Gr-Gr-Uncle’s Sad Fate

Our Ragtag Daily Prompt this morning was WIDOWMAKER. I’ve never heard of this word, though I grasped the idea soon enough. Still, what might I might write in response to this prompt?

About ten minutes later our cat, Angus, came around the corner of the house with a mouse in his jaws. He rushed up the steps, intending to bring his prize inside, but that’s not allowed. The creature’s tail hung limp and lifeless, but you never know. They can fake it until the chance comes to dash under some furniture.

Anyway, my mind went back to the prompt and I thought, “Okay, here’s a tale…”

Widow-Makers

“”Quiet, children! Did you hear that sound?” Our mother trembled. Most of us froze, ears alert to the faint sound coming down through our tree stump.

Some of our siblings were still tumbling around, pulling each others’ tails. “Stop squeaking,” she hissed, reaching over to box their ears. “Everyone listen.”

The plucking, rasping sound was louder now and we all trembled a bit, wondering what it could be. She started shoving us into the corner farthest away from the door, whispering, “Don’t any of you dare squeak, or put so much as a whisker out the door.”

We all huddled in the corner until the sound stopped. Still Mother wouldn’t let us move around for a long time after.

“Mother, what was that sound,” one of our sisters finally asked.

“That, little ones, is the sound of THE CAT, a furious beast, sharpening its claws on a tree nearby. We must be silent whenever it’s near because if it hears any rustling, that monster will be over here in a flash, reaching in to snag whoever it can.”

By now we were all trembling. We’d heard many fur-raising tales about “THE CAT.”

Mother’s whiskers twitched wildly as she described the beast. “Its claws are viciously barbed. We call them widow-makers. Few mice ever escape those clutches. THE CAT has massacred dozens of our relatives.” She began wringing her hands “I do hope your father and brothers are safe. Snitching grain from the harvest field won’t be worth it if they lose their lives doing it.”

After awhile Father and our brothers came back and we could all relax. They told us all how they’d seen THE CAT and had hidden in another stump until the beast had moved on. Our brothers described THE CAT for us: a big furry monster with fiery golden eyes, HUGE paws and a long tail that it whipped around constantly. Oh, we were glad they hadn’t fallen prey to a beast like that!

But the sad news went round that evening when we mice gathered among the trees to visit our clan. We’d lost our great-great-uncle to THE CAT. Our great-great aunt is years younger than gr-gr-uncle and has perfect hearing; she shuddered as told us how she’d squealed a warning to him, but gr-gr-uncle hadn’t understood it. He’d poked his head out to see what was making that noise and spotted the cat. He’s kind of slow in his old age and didn’t duck back inside soon enough. THE CAT spied him and dived toward their hole, reaching in to snag gr-gr-uncle with its vicious barbs and carry him away in its jaws.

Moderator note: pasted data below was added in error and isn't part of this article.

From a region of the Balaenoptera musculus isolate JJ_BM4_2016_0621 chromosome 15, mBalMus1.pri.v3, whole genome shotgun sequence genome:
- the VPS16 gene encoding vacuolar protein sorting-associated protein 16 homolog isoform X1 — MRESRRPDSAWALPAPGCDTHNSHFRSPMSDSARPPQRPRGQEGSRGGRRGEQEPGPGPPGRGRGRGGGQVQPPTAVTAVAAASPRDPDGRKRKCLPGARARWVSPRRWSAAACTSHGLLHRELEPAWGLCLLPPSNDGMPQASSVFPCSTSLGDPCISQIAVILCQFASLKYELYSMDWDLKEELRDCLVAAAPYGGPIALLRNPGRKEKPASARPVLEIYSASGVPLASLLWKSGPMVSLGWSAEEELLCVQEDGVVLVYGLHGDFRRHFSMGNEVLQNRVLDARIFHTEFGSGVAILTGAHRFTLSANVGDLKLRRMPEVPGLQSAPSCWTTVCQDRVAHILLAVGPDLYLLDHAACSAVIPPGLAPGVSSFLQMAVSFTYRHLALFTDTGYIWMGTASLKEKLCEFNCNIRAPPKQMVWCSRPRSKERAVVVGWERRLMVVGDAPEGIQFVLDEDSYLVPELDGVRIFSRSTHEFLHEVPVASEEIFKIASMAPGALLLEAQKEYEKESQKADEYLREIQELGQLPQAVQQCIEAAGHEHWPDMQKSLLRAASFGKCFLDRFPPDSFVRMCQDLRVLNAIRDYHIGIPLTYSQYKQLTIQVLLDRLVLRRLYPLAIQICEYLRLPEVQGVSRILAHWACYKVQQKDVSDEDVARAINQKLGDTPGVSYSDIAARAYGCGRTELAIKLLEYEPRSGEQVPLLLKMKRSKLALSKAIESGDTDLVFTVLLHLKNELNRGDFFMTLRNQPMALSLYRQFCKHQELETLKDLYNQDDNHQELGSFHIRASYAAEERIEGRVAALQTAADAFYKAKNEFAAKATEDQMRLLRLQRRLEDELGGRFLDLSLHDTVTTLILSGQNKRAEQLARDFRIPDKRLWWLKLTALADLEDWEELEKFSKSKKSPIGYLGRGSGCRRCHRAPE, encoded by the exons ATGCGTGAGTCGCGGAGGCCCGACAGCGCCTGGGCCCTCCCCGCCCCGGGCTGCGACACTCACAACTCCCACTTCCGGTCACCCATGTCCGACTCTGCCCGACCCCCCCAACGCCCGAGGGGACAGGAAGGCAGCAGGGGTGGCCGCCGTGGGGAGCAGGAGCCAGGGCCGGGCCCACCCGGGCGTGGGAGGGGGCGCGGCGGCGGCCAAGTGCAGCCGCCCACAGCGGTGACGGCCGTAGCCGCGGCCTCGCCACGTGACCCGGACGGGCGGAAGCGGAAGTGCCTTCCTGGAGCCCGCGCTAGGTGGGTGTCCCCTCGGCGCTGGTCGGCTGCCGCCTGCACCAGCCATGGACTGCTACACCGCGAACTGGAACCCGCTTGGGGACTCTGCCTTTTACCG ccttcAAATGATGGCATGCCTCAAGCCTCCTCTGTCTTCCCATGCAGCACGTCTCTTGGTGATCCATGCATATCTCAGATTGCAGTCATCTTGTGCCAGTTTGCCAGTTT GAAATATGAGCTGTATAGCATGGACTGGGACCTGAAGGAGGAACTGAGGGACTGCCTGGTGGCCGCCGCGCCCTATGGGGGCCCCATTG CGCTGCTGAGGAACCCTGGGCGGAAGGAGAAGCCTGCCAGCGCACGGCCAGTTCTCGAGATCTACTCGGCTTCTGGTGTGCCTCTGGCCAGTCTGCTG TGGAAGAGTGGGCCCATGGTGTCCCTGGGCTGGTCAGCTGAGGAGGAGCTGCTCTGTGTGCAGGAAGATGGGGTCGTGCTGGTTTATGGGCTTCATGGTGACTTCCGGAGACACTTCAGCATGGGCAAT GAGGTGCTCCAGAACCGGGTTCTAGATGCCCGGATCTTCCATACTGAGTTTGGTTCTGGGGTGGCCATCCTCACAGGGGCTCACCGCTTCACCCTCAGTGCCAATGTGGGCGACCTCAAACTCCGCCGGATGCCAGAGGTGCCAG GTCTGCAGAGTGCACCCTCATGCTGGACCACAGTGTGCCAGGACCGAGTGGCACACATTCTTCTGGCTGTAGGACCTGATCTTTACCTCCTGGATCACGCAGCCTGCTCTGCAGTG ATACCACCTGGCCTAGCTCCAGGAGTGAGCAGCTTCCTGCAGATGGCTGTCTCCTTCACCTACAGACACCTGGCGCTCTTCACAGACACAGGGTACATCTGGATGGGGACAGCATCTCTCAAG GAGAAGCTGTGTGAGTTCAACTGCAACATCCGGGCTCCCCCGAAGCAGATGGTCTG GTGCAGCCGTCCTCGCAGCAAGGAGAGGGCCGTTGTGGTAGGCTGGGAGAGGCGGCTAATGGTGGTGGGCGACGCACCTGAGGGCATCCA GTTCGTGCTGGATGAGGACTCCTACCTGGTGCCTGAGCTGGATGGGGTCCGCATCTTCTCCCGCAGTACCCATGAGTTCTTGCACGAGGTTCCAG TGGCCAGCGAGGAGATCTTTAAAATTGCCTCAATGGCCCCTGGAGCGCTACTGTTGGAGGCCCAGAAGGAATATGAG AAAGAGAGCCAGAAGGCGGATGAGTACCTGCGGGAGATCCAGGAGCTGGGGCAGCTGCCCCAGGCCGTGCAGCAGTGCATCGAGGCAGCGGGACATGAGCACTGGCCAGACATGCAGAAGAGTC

The mouse clan offered many sympathies to great-great-aunt, another widow in the daily battle for mouse survival. We’re all twice as cautious now. None of us want to be caught by those widow-maker claws.

Mini-but-Mighty Lion

The lion, tail twitching, silently stalked across the plush savanna. He’s spied a nut-brown orb hidden behind one of the dining room table legs and was approaching it with utmost stealth. His mind had turned it into a young warthog at a water hole and he was the ravenous beast of prey – though really he wasn’t all that hungry. Nevertheless, he was determined to capture and torture this hapless creature that dared to lie around so nonchalantly.

As he crept closer, the orb – actually a hazelnut dropped during the nut-cracking party two evenings ago – seemed to lie there helplessly awaiting its fate. The lion, tabby rather than tawny, reached out a paw and gave the creature a tentative tap with its paw. Did it have sharp fangs? Would it rear up and do battle? No. Not even a squeal. Rather, the hard-shelled thing lumbered under the table and hid in the shadows. Cowardly creature! Tearing it to shred was going to be piece of cake.

His strategy now was simple. With a flying leap his front paws landed on the creature. The blow would have crushed the spine of a true warthog, but this pee-wee brown thing was made of sterner stuff. It skittered away again, and the lion – mini but mighty – gave chase.

With a whack from his huge paw the creature rolled between two shoes. All the better! Here was a challenge. However, while he was wrestling the pee-wee mouse – for it was a baby mouse now – from between the running shoes, gnawing at the laces in his hunger and frustration – or just for fun – along came the Person of the house and ruined his adventure. As he rose into the air he saw his prey escape under the toe of one shoe.